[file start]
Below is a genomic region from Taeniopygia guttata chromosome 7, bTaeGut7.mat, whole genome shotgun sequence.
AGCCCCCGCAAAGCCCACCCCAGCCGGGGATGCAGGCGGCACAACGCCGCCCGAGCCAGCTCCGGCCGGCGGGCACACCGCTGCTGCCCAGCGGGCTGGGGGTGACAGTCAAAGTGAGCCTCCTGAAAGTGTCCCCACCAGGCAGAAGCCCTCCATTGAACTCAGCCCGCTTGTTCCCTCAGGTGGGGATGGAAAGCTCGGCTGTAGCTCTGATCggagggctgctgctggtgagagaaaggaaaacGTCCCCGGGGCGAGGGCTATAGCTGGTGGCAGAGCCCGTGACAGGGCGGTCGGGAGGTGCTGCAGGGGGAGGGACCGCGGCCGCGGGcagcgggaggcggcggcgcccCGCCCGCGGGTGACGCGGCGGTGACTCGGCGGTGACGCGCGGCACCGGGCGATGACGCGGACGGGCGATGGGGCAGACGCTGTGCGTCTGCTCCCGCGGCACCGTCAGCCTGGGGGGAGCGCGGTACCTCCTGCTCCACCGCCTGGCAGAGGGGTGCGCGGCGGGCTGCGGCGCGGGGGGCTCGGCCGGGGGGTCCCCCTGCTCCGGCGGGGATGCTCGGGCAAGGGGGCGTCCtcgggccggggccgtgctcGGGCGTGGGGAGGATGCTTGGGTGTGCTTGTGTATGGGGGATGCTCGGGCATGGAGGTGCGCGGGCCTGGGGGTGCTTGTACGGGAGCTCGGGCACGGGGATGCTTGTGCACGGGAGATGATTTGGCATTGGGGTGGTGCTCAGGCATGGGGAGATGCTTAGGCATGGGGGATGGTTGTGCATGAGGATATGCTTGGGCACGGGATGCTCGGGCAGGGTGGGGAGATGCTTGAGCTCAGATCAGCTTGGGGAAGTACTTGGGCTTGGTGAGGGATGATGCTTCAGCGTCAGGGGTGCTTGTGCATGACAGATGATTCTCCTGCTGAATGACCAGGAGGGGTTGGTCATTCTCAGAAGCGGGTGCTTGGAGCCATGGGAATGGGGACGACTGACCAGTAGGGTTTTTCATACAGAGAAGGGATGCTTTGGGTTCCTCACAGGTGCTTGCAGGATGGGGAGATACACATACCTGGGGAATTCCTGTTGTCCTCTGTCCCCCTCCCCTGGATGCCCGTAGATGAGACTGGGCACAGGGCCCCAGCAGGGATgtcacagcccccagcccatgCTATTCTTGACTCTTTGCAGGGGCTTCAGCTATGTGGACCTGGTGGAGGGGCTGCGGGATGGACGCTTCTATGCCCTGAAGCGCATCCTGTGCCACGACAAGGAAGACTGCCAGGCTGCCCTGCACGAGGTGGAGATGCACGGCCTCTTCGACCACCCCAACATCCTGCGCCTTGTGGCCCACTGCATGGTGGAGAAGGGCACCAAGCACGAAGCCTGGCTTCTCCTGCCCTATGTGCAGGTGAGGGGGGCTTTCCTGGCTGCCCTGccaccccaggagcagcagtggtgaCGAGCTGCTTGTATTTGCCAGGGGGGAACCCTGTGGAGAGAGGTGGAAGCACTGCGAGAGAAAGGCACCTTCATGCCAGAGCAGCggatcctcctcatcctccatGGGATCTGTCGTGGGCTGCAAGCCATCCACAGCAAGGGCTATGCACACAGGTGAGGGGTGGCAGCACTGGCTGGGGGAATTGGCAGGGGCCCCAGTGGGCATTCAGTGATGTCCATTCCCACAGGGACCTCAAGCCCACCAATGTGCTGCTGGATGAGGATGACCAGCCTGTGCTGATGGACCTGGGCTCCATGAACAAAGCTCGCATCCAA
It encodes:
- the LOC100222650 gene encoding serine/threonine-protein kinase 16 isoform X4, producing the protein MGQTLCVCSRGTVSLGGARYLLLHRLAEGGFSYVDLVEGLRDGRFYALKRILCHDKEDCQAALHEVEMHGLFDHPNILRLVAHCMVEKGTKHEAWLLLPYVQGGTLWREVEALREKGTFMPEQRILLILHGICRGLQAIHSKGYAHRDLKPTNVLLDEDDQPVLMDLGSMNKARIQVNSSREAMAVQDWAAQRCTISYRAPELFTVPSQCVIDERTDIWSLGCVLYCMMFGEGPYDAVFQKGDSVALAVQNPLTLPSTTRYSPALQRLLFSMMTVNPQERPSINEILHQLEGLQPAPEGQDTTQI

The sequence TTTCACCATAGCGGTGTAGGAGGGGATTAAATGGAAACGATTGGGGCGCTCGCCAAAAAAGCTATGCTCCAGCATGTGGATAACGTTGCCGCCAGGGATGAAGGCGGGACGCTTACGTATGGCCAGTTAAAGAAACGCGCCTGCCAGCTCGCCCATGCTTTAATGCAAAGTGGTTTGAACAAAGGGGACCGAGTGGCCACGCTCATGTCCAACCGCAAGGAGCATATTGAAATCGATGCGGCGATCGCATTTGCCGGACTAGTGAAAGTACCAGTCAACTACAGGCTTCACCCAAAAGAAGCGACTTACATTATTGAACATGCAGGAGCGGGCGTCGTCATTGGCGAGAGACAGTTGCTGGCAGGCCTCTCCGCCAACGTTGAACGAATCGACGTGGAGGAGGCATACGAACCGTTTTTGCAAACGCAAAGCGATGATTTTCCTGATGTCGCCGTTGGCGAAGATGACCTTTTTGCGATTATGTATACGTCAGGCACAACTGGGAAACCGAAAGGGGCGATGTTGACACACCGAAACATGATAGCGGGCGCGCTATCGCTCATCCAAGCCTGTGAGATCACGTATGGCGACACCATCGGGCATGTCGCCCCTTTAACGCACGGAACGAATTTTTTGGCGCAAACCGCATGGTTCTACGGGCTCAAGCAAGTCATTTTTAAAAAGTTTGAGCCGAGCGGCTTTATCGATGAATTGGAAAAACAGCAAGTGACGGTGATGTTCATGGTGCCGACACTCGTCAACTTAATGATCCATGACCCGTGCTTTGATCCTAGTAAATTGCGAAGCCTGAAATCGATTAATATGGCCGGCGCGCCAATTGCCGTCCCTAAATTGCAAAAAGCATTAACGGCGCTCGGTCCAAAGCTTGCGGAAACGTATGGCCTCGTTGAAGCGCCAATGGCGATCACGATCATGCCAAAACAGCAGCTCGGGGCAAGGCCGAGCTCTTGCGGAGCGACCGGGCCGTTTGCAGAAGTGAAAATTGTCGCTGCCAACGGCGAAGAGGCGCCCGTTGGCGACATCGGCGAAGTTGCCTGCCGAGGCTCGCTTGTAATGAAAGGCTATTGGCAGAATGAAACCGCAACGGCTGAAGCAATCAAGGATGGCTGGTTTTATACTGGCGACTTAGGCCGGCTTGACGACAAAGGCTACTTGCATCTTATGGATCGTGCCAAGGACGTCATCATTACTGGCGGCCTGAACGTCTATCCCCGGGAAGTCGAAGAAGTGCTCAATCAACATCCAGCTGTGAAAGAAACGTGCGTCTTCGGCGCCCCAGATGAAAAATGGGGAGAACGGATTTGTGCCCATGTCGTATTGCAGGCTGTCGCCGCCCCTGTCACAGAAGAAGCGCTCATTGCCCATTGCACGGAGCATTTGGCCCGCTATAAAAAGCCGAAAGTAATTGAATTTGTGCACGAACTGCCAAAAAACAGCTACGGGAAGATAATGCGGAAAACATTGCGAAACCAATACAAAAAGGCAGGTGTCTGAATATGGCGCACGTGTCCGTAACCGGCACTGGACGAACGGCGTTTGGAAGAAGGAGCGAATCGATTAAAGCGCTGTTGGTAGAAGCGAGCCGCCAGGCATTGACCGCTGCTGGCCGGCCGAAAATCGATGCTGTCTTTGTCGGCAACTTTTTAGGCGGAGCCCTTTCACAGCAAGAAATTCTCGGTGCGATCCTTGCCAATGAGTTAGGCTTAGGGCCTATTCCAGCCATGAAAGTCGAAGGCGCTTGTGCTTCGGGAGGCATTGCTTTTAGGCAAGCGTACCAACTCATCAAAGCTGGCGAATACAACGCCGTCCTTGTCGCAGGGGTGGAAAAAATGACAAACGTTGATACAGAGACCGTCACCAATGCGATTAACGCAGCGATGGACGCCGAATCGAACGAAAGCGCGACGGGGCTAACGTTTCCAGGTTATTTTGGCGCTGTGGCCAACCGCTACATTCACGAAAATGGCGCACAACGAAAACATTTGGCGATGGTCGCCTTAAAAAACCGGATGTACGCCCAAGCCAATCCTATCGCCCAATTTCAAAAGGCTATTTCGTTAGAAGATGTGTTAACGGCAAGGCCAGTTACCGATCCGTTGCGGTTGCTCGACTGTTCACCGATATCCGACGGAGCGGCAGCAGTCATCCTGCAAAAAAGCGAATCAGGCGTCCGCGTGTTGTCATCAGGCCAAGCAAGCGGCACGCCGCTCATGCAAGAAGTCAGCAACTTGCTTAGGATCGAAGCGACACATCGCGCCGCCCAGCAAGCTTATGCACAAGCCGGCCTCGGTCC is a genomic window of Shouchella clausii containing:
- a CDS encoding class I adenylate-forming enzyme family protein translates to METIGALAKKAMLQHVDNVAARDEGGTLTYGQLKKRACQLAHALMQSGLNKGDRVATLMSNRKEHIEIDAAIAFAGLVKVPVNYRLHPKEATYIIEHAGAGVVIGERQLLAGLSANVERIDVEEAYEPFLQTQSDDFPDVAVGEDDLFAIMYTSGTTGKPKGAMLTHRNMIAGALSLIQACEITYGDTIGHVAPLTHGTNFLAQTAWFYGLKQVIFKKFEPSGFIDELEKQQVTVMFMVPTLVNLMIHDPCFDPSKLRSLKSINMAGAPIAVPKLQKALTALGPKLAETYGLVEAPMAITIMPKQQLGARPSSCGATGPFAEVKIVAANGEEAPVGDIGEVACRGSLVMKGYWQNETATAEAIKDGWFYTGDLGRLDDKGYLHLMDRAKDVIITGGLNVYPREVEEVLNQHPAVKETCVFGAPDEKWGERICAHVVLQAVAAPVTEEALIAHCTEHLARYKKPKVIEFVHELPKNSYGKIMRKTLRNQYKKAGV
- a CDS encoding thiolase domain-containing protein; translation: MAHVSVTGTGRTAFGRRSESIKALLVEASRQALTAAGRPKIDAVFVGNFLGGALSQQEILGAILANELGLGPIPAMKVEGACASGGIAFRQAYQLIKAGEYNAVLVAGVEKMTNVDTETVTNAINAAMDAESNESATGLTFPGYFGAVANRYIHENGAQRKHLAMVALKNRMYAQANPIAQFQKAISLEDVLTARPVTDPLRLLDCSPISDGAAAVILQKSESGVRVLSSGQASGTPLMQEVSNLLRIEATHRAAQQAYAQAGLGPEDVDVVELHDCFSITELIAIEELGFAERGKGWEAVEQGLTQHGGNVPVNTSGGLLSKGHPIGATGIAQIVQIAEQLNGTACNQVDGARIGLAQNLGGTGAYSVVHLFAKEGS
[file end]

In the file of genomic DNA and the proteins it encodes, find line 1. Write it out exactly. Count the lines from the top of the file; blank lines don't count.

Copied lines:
Below is a genomic region from Taeniopygia guttata chromosome 7, bTaeGut7.mat, whole genome shotgun sequence.